As she talked about what I could do to create a buzz about the book, I realized that what was holding me back, was me. “You’re too modest, Anne.” she observed. Like many women, I am uncomfortable about selling myself and given that the book is about my life and the lessons I have learned – it really is all about me.
Why do we do that? I’ve had a very successful career, have accomplished a lot and I believe I have made a difference in the lives of others; so it’s not that I lack confidence in myself, yet I still hold back from tooting my own horn. Maybe it is my British background, because growing up in the UK, it would be deemed highly inappropriate to brag about yourself.
Maybe we need to follow the example of our southern sisters because they don’t seem to have the same difficulty in selling themselves. But there is a fine line between being confident and being in someone’s face.
Or maybe I just need to take my own advice because in the book I talk about slaying dragons and facing fears head-on. My fears there concerned driving into the unknown, especially on highways and public speaking – and I am getting better on both fronts.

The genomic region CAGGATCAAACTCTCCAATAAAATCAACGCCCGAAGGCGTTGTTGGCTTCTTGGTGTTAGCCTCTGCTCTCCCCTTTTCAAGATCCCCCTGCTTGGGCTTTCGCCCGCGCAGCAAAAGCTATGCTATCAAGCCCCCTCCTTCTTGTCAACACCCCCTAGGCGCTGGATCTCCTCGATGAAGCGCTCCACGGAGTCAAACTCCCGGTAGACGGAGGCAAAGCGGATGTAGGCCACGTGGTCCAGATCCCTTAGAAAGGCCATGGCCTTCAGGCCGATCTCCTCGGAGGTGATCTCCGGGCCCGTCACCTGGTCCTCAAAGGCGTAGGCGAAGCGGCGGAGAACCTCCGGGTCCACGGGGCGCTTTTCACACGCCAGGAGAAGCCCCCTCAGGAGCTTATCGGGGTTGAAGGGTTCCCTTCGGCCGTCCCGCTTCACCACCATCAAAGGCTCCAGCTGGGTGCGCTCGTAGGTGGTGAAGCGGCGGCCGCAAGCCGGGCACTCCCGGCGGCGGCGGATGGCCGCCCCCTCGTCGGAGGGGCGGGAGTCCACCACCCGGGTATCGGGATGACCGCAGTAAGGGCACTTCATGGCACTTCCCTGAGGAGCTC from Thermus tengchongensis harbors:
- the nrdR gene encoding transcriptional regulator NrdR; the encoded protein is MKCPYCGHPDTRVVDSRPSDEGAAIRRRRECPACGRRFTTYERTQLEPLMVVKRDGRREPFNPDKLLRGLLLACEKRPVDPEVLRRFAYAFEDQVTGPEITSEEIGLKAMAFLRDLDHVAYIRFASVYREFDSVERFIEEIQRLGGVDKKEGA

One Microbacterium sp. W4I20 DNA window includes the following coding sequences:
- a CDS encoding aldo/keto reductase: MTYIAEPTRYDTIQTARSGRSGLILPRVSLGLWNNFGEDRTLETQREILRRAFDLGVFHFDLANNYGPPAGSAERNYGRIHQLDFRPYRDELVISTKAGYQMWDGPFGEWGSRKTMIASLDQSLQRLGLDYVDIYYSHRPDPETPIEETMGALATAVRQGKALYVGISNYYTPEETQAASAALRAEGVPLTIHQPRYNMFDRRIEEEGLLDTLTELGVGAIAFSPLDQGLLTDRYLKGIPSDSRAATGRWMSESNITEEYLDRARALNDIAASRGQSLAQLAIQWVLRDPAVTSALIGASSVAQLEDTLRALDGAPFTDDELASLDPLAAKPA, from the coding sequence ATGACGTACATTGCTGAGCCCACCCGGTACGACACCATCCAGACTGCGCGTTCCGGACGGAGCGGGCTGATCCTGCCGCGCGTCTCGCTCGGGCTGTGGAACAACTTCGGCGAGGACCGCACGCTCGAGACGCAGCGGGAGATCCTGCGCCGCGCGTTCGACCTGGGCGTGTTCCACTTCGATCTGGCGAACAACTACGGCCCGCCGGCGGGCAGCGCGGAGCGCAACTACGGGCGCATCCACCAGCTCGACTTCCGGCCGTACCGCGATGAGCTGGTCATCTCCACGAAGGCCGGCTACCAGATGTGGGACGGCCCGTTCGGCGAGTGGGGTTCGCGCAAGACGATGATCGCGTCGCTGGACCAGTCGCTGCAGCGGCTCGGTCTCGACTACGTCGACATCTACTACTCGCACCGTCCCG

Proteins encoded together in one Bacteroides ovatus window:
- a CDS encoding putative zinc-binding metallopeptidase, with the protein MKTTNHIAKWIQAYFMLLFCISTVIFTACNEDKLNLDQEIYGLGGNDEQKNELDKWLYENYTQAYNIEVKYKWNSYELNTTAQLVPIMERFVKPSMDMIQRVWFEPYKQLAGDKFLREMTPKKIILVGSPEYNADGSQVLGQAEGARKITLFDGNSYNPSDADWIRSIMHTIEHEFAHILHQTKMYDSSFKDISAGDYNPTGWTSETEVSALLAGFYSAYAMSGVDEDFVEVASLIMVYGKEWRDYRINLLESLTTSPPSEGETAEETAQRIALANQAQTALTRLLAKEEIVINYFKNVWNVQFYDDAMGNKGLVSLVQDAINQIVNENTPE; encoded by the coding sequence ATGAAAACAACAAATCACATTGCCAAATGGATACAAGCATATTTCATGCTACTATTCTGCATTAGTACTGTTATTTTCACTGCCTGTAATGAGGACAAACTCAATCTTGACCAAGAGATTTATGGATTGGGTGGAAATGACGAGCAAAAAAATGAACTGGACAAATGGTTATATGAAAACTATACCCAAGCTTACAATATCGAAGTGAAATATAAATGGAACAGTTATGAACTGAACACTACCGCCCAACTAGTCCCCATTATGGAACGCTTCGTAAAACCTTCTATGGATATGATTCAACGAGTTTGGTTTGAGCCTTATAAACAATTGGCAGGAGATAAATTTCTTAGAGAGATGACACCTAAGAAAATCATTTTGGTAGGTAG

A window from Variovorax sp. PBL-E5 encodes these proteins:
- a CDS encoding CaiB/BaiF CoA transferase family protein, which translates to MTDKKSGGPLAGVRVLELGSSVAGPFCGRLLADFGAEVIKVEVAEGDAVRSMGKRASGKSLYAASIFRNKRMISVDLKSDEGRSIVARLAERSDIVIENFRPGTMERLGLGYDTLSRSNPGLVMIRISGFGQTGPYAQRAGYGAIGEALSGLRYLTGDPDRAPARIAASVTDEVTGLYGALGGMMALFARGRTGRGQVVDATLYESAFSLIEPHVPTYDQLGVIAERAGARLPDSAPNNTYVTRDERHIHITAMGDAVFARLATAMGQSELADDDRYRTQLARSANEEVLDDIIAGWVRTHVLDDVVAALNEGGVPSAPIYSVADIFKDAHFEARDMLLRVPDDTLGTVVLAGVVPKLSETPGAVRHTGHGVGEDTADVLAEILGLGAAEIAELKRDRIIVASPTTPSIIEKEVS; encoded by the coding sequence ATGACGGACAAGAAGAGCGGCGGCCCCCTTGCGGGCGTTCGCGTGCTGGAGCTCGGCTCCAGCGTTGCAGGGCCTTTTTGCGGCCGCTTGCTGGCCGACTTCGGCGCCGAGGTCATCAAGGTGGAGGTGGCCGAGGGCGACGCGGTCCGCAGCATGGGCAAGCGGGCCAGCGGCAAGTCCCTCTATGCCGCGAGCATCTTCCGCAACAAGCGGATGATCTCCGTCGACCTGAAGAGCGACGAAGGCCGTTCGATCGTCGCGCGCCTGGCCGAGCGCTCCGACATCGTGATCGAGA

But I sometimes wonder if my fear in this instance is the fear of failing, that people won’t like my book, and because of its content, by extension won’t like me. There I said it. As Jane Fonda said the other night, the disease of pleasing. I know better and I need to get over myself.
“But the other challenge,” Sabaina remarked, “is that people see you as the founder of Company of Women, not as an author.” So she recommended that I first start to identify myself as a writer because if I don’t believe it myself, how can I expect other people to.
My homework is to write my bio as an author, which given this is my third book, shouldn’t be a stretch, I just have to remember I can write.
So let me start by introducing you to Anne Day, author – OK Sabaina - accomplished author.